In both cases, the primary objective is to avoid military involvement and allow maximum flexibility for a diplomatic breakthrough. This situation is partly dictated by the American electoral calendar. The Obama administration will be extremely reluctant to take any kind of military action in either the Syrian or the Iranian context before November, when the American people will finally go to the ballot box and hopefully re-elect the incumbent.
Washington is reluctant to take radical steps in Syria and Iran because the top priority of the administration right now is to maintain a certain amount of stability in oil prices. The price of oil is a critical issue for the American economy and consumer confidence. The price of gasoline and consumer confidence are key determinants of electoral behavior. In other words, to make it abundantly clear, Obama cannot afford a military confrontation in the Middle East which will easily double the price of oil. Such a scenario could easily cost him the presidential elections because the American economy is undergoing a very weak recovery and unemployment is still at 8 percent. Obama’s Republican opponent will have a real shot at winning if consumer confidence drops further.
To be sure, there are reasons other than just the election calendar explaining why Washington would not want to have a military confrontation with Iran or the Syrian regime. In the case of Iran, a militarization of the problem would come in the form of airstrikes against nuclear sites. As it has been argued several times, Washington is reluctant to bomb Iran because in addition to the economic consequence of oil prices mentioned above, the likely outcome would be the strengthening of the Islamic regime and only a temporary postponement of Iran’s nuclear ambitions. When you add the likely Iranian retaliation against the West and Israel in places like Afghanistan, Gaza and Lebanon, the cost-benefit analysis of bombing Iran would reveal such action to be problematic even in the absence of economic factors and American elections.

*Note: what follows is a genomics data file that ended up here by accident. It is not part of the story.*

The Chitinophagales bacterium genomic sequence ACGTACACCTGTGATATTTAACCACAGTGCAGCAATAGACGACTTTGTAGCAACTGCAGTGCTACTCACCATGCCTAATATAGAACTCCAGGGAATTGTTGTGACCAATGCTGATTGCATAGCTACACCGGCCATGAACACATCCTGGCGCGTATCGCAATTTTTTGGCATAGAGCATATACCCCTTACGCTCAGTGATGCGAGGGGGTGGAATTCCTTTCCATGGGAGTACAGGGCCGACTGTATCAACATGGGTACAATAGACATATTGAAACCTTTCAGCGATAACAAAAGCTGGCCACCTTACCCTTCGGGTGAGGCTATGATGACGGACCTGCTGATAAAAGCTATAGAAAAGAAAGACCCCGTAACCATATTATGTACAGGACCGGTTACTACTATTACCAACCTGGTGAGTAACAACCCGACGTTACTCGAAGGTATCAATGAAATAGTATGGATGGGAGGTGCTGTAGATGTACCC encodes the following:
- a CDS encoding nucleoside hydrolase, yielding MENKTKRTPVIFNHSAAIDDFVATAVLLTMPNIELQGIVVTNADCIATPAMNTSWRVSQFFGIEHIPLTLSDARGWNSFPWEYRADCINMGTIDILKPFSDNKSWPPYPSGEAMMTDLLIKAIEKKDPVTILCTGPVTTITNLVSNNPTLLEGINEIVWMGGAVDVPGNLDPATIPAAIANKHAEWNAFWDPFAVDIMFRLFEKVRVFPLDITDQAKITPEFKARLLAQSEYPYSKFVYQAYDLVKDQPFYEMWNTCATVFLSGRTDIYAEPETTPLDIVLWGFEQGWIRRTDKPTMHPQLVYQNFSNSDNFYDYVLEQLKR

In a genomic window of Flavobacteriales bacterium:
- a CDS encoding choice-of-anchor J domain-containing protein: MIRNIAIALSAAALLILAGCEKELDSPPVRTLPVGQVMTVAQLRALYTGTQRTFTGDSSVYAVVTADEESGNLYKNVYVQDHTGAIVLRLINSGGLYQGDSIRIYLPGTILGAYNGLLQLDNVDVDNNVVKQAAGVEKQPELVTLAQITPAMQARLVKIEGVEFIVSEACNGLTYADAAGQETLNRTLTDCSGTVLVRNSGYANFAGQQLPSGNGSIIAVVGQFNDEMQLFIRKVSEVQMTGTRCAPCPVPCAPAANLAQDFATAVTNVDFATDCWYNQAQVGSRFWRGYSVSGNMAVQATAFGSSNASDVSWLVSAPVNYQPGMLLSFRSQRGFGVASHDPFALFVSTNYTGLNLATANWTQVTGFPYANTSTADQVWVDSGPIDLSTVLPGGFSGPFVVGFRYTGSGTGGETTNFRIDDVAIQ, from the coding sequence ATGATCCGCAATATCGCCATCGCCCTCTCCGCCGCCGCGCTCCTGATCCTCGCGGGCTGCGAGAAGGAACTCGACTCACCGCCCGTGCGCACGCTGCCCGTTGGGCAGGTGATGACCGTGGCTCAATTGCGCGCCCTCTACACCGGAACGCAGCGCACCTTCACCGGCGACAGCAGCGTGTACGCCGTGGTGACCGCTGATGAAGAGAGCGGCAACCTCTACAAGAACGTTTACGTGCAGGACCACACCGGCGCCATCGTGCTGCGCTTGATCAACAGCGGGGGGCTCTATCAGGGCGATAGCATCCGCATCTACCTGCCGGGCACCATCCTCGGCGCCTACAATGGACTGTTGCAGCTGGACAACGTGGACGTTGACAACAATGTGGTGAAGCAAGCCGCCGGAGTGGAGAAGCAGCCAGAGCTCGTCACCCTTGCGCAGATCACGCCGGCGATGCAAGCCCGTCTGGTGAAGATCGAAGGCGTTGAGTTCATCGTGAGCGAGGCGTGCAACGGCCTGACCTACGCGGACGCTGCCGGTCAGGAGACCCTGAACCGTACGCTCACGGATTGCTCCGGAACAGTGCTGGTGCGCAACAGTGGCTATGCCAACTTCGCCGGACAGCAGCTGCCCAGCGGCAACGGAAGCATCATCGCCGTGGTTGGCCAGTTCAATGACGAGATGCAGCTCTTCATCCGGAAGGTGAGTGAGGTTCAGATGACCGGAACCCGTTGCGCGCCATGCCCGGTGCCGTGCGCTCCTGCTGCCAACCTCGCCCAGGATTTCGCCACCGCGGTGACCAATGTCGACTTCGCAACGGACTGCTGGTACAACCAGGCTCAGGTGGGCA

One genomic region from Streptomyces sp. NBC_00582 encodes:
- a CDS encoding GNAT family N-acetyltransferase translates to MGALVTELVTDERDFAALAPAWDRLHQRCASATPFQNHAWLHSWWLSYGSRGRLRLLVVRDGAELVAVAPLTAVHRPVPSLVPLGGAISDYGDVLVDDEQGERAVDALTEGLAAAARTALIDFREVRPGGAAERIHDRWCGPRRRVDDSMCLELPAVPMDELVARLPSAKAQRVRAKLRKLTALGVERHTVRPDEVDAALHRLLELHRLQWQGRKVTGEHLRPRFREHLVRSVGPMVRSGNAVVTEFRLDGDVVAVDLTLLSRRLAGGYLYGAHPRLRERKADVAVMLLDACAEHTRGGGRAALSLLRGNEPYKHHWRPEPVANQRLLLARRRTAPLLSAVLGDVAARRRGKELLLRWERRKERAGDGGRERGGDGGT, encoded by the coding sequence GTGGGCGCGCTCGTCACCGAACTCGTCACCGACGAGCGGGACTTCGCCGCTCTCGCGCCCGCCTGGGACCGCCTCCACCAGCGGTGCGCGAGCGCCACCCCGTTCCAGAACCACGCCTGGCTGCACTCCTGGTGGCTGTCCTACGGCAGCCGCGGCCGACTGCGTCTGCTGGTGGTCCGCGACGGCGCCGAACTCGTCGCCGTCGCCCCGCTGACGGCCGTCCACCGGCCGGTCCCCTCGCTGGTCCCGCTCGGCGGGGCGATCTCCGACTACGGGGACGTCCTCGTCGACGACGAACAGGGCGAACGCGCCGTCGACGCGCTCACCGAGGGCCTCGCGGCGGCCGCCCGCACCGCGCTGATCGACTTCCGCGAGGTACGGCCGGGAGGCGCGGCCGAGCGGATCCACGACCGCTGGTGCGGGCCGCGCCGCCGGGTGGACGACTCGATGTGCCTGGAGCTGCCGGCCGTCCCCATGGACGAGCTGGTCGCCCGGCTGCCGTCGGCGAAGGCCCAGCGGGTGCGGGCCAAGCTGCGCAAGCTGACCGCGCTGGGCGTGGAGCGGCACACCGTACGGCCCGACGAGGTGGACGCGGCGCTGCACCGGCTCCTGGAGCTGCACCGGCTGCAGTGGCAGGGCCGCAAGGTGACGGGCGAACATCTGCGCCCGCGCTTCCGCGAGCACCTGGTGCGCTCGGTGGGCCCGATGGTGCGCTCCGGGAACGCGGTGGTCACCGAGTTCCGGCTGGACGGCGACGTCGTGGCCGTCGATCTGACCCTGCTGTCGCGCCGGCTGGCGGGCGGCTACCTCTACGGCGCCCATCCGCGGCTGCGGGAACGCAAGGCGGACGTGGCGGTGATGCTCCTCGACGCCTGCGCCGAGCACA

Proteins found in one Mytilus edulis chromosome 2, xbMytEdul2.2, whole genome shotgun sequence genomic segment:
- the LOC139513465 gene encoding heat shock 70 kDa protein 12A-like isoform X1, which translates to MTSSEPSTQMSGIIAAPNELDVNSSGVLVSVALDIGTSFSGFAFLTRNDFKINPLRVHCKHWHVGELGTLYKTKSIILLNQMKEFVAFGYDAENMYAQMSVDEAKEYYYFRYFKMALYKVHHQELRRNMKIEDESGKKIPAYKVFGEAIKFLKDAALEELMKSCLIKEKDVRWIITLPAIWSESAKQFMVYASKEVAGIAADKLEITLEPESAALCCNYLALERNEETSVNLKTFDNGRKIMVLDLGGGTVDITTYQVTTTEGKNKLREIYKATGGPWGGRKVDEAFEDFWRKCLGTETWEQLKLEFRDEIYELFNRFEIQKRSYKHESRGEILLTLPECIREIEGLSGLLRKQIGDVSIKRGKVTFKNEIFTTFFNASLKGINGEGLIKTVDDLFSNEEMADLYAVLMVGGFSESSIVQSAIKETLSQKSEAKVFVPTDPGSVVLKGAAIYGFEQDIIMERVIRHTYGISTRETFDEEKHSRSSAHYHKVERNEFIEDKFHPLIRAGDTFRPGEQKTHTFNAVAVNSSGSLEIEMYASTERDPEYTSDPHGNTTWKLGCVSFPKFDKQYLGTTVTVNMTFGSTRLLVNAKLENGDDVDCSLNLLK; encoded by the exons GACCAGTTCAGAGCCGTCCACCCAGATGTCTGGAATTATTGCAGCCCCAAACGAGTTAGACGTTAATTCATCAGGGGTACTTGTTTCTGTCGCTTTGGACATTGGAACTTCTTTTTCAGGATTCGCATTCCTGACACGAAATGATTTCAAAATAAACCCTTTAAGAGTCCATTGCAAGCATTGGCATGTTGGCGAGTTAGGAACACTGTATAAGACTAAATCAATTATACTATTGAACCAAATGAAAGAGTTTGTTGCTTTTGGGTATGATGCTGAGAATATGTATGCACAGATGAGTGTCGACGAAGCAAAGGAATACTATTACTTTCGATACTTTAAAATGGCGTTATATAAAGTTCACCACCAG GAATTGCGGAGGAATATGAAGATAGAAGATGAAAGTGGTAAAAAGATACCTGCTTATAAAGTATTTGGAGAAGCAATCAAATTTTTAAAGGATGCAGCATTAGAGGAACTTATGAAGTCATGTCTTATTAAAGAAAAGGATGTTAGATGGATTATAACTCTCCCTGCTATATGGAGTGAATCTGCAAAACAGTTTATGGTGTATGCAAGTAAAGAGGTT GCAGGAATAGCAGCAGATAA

The likelihood of military involvement in Syria creates similar dilemmas for Washington. It is hard to find anyone who is optimistic about the Annan plan. The fact that the cease-fire did hold for a few days was a surprise but all the signs indicate that violence will resume with all its intensity very soon. It is also impossible to expect the Assad regime to allow peaceful demonstration and a transition for multi party elections. After killing so many people, why should the regime commit suicide? The likely outcome in Syria will be more of the same. Regime change is unlikely to occur without a sectarian civil war. Creating safe havens for the resistance or buffer zones all involve international military interventions. We have repeatedly mentioned that Turkey has no willingness to get involved unilaterally in Syria in a military intervention.
Does America want to have boots on the ground during this civil war? The answer is a clear “No.” Helping the anti-Assad resistance by arming them is another form of military involvement. This is the direction we are heading in Syria. In many ways, the West will be part of the proxy war in Syria that will take place between Iran and Saudi Arabia. By supporting the resistance against Assad, the West will be essentially confronting Iran. All these dynamics will not change the fact that a new Syria can only emerge after a massive confrontation of civil war proportions.
To conclude, faced with such gloomy alternatives in both Iran and Syria, America has opted with the two consecutive conferences in İstanbul to play for time. Much of this is dictated by America’s unwillingness to act before presidential elections. Yet, even without the American electoral calendar the options in Syria and Iran range from bad to worse.